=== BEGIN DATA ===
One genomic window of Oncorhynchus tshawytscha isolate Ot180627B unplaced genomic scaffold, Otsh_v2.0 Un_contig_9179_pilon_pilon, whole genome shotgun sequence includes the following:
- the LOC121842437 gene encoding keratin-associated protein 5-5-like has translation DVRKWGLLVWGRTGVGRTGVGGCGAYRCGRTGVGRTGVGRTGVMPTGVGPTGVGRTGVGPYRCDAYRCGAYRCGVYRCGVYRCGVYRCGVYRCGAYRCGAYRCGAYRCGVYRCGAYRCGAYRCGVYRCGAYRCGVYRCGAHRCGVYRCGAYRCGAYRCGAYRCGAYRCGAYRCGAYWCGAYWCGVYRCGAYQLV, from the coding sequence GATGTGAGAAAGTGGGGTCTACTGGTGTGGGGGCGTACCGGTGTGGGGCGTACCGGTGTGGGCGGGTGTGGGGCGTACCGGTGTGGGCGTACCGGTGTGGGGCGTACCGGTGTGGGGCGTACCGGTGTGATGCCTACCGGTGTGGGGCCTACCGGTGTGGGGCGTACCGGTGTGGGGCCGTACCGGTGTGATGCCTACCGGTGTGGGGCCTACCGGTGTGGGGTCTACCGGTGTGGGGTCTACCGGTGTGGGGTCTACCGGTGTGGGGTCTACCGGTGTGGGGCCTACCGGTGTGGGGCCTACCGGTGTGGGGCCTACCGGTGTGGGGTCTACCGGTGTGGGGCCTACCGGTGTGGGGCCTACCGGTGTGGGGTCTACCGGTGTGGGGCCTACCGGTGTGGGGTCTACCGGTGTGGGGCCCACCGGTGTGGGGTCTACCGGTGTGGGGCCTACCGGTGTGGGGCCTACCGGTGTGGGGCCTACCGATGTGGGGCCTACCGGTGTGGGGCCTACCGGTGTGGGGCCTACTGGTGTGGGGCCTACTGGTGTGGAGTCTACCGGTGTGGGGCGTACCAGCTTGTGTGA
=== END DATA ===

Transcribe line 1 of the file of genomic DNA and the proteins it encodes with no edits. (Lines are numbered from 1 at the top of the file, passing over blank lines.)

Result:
One genomic window of Oncorhynchus tshawytscha isolate Ot180627B unplaced genomic scaffold, Otsh_v2.0 Un_contig_9179_pilon_pilon, whole genome shotgun sequence includes the following: